Going Live with Chef Sheldon

Don’t know what to cook? Chef Sheldon has you covered. Monday and Wednesday nights, Tin Roof owner Sheldon Simeon goes live with more than 100 thousand Instagram followers to promote his cookbook, “Cook Real Hawaiʻi,” published in late March....
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Two-time "Top Chef" finalist and owner of Tin Roof, Chef Sheldon published his first cookbook, "Cook Real Hawaiʻi"

Don’t know what to cook? Chef Sheldon has you covered. 

Monday and Wednesday nights, Tin Roof owner Sheldon Simeon goes live with more than 100 thousand Instagram followers to promote his cookbook, “Cook Real Hawaiʻi,” published in late March. 

Simeon starts his Instagram TV videos with a melody on his ukulele, then ‘talks story’ with friends, some of whom are celebrity chefs and fellow “Top Chef” contestants, then prepares an ʻono meal. Simeon competed on Seasons 10 and 14 of “Top Chef,” making it to the finals and winning ‘Fan Favorite’ each time. During both seasons, Simeon swept up numerous Quickfire and Elimination Challenge wins, showcasing his sharp cooking skills. 

“I have the most rad friends,” Simeon said. “To be in this circle and have colleagues that are also willing to share an hour with me to ‘talk story’ is so fun, and I feel so blessed and fortunate.”

Instead of traveling to different cities for a book tour for “Cook Real Hawaiʻi,” Simeon chats with his followers and prepares a dish from his cookbook like cauliflower katsu curry. “Book tours prior to the pandemic involved traveling around the country and going on shows,” Sheldon said. “I looked forward to it because I love traveling and meeting people but it wasn’t going to happen and I needed to promote this book.”

From seasoning lauya soup with his grandparents, to being a kitchen prep boy, restaurant owner and eventually competing twice on “Top Chef,” there are stories and recipes from every stage of Simeon’s extraordinary culinary career. 

In “Cook Real Hawaiʻi,” Simeon shares more than 100 recipes that are a tribute to the rich and diverse foods he grew up eating in Hilo, Hawaiʻi. He honors native Hawaiian cooking traditions while highlighting flavors influenced by Filipino, Japanese, Chinese, Korean and Portuguese cultures. Simeon also created his own spin on childhood favorites like guri guri and hurricane popcorn.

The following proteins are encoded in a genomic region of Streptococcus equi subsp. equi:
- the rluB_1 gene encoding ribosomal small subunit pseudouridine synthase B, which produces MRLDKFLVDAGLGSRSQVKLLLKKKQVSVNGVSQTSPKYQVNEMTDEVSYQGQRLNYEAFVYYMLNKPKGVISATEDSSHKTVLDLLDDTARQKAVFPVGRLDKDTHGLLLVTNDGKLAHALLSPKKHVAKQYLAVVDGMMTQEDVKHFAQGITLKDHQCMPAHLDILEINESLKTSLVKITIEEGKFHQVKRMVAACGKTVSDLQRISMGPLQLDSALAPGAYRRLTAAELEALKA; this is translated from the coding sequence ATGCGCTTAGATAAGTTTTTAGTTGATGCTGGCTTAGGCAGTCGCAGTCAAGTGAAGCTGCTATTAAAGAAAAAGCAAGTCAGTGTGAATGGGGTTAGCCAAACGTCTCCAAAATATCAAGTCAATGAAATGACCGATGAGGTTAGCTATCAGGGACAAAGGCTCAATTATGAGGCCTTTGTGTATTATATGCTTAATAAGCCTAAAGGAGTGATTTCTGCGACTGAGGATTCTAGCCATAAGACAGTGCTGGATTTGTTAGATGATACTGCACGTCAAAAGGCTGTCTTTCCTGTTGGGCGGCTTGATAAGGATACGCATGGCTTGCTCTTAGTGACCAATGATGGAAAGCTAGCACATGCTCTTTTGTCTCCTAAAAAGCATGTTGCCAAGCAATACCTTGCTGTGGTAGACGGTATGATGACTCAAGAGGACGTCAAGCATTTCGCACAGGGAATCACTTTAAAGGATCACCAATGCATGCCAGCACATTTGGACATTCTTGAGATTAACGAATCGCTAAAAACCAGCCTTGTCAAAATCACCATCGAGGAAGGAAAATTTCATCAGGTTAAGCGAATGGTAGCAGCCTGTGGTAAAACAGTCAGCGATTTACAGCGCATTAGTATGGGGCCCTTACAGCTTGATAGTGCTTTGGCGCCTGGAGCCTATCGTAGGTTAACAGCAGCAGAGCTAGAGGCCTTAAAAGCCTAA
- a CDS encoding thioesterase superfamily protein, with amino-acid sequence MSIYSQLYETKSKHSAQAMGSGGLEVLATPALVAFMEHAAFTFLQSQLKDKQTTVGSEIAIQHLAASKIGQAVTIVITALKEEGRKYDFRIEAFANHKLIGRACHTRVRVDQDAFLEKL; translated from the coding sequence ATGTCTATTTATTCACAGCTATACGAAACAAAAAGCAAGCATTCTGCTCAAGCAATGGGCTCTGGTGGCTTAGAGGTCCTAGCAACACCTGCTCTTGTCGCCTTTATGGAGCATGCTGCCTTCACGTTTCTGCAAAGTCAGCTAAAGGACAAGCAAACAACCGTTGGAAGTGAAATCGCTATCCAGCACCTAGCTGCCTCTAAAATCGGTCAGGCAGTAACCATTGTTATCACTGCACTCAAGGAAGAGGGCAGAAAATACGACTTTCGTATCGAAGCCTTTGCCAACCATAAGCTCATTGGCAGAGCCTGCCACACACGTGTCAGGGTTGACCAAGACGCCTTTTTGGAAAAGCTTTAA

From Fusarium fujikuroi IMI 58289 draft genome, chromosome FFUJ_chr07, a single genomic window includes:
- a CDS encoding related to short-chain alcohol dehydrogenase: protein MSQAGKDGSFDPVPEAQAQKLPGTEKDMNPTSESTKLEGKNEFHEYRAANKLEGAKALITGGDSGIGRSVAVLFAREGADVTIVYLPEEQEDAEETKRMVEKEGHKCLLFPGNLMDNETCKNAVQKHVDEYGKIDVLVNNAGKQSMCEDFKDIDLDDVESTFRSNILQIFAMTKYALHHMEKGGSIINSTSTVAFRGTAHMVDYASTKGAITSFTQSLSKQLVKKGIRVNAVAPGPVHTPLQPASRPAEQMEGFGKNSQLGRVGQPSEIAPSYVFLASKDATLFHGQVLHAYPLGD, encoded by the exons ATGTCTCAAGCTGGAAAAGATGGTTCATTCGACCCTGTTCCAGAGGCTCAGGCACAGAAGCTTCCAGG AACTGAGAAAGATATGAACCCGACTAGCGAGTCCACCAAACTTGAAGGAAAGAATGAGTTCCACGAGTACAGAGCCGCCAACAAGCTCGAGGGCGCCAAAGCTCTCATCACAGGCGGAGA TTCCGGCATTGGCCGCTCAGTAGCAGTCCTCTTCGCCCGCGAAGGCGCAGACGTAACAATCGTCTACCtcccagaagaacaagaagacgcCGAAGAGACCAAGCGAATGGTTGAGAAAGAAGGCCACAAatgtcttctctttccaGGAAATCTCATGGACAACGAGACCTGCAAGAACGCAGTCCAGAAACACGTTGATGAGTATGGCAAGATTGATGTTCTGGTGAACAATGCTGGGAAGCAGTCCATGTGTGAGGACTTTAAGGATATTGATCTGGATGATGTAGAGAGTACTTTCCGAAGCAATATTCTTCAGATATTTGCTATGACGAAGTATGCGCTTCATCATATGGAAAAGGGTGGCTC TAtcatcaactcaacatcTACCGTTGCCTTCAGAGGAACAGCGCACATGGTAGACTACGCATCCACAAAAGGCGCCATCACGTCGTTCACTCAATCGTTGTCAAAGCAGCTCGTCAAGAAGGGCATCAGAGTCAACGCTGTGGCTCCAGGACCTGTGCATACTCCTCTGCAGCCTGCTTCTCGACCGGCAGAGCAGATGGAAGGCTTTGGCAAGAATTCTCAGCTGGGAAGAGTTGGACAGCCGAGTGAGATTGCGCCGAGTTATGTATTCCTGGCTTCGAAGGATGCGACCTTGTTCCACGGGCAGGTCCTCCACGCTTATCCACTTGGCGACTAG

“The book is all about my experiences — the experiences of having a family that celebrates food and always cooks together, and the experiences of living in Hawaiʻi and what we eat with our neighbors,” Simeon said.

Homecooks can attempt recipes from popular Maui restaurants started by Simeon like fried garlic noodles from Star Noodle and the famous mochiko chicken at Tin Roof. 

However, Simeon reassures readers that the cookbook is a great introduction into cooking and recipes were created to be foolproof. “There are so many recipes that utilize things already in your pantry,” Simeon said. The most frequent recipe Simeon sees reposted on social media from his book is Sardine Pupu. “It’s crazy how something so simple has resonated with so many people,” Simeon said. “All the ingredients you can find in your pantry: vinegar, soy sauce, onions and a can of sardines.” 

A Simeon-household favorite and a recipe included in the cookbook is a classic Spam musubi. The dish is a staple at potlucks in Hawaiʻi and a treat Simeon served the crew on “Top Chef.”

After an exhausting day competing, Simeon said he wanted to make Spam musubi—a simple yet comforting taste of Hawaiʻi. With his extra Spam musubi, naturally, Simeon shared with the behind-the-scenes staff. “There’s supposed to be a wall between the contestants and film crew,” Sheldon explained. “But the sound guys wake up with you in the morning and are the first people you see. After eight weeks, you create a relationship.”

Laughing at the memory, Sheldon recalled, “It was hilarious standing in front of the judges dealing with scrutiny and you peek over to see a guy eating a Spam musubi. It made it easier to deal with the judging.” 

This hospitality and cooking for others is innate to Simeon because food and aloha are intertwined. Simeon opens “Cook Real Hawaiʻi” with a reminder that aloha is not just a word but thoughtful action. Sharing food with both friends and strangers is a fundamental act of aloha

Practicing this aloha, Simeon is donating 100% of the proceeds from his cookbook to the Maui Food Bank. 

Photo credit: Kevin J. Miyazaki

Grace Maeda

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